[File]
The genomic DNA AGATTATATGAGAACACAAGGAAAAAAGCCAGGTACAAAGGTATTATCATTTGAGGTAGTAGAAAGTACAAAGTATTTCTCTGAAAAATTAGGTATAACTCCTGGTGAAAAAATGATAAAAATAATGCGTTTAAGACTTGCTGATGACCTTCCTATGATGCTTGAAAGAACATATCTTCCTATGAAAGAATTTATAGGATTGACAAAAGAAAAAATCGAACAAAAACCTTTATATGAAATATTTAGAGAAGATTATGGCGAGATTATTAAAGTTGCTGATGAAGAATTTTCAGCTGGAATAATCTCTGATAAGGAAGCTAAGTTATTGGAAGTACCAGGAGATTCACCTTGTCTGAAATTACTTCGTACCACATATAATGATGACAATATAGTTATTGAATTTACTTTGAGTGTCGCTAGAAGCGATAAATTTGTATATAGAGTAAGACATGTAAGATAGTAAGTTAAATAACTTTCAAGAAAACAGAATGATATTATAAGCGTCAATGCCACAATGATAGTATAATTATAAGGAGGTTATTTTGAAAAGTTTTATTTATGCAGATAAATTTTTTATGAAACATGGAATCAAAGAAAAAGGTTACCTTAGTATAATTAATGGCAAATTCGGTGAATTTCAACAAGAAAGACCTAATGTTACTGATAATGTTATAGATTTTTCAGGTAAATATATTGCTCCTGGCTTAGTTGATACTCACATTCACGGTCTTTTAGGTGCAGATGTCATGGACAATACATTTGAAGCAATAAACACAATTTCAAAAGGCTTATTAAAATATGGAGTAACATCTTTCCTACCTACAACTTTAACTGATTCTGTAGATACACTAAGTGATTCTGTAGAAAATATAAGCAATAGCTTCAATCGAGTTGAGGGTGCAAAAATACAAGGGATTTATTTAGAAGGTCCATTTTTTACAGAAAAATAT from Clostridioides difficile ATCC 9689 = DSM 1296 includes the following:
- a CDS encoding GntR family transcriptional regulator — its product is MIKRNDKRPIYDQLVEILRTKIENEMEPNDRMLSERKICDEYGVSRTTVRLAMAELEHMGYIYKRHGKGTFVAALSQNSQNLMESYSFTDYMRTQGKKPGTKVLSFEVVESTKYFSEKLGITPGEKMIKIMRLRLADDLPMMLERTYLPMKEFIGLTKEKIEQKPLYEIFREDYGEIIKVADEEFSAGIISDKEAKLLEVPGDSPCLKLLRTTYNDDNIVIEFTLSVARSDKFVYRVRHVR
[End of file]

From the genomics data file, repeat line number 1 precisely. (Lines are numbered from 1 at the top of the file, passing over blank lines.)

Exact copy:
The genomic DNA AGATTATATGAGAACACAAGGAAAAAAGCCAGGTACAAAGGTATTATCATTTGAGGTAGTAGAAAGTACAAAGTATTTCTCTGAAAAATTAGGTATAACTCCTGGTGAAAAAATGATAAAAATAATGCGTTTAAGACTTGCTGATGACCTTCCTATGATGCTTGAAAGAACATATCTTCCTATGAAAGAATTTATAGGATTGACAAAAGAAAAAATCGAACAAAAACCTTTATATGAAATATTTAGAGAAGATTATGGCGAGATTATTAAAGTTGCTGATGAAGAATTTTCAGCTGGAATAATCTCTGATAAGGAAGCTAAGTTATTGGAAGTACCAGGAGATTCACCTTGTCTGAAATTACTTCGTACCACATATAATGATGACAATATAGTTATTGAATTTACTTTGAGTGTCGCTAGAAGCGATAAATTTGTATATAGAGTAAGACATGTAAGATAGTAAGTTAAATAACTTTCAAGAAAACAGAATGATATTATAAGCGTCAATGCCACAATGATAGTATAATTATAAGGAGGTTATTTTGAAAAGTTTTATTTATGCAGATAAATTTTTTATGAAACATGGAATCAAAGAAAAAGGTTACCTTAGTATAATTAATGGCAAATTCGGTGAATTTCAACAAGAAAGACCTAATGTTACTGATAATGTTATAGATTTTTCAGGTAAATATATTGCTCCTGGCTTAGTTGATACTCACATTCACGGTCTTTTAGGTGCAGATGTCATGGACAATACATTTGAAGCAATAAACACAATTTCAAAAGGCTTATTAAAATATGGAGTAACATCTTTCCTACCTACAACTTTAACTGATTCTGTAGATACACTAAGTGATTCTGTAGAAAATATAAGCAATAGCTTCAATCGAGTTGAGGGTGCAAAAATACAAGGGATTTATTTAGAAGGTCCATTTTTTACAGAAAAATAT from Clostridioides difficile ATCC 9689 = DSM 1296 includes the following: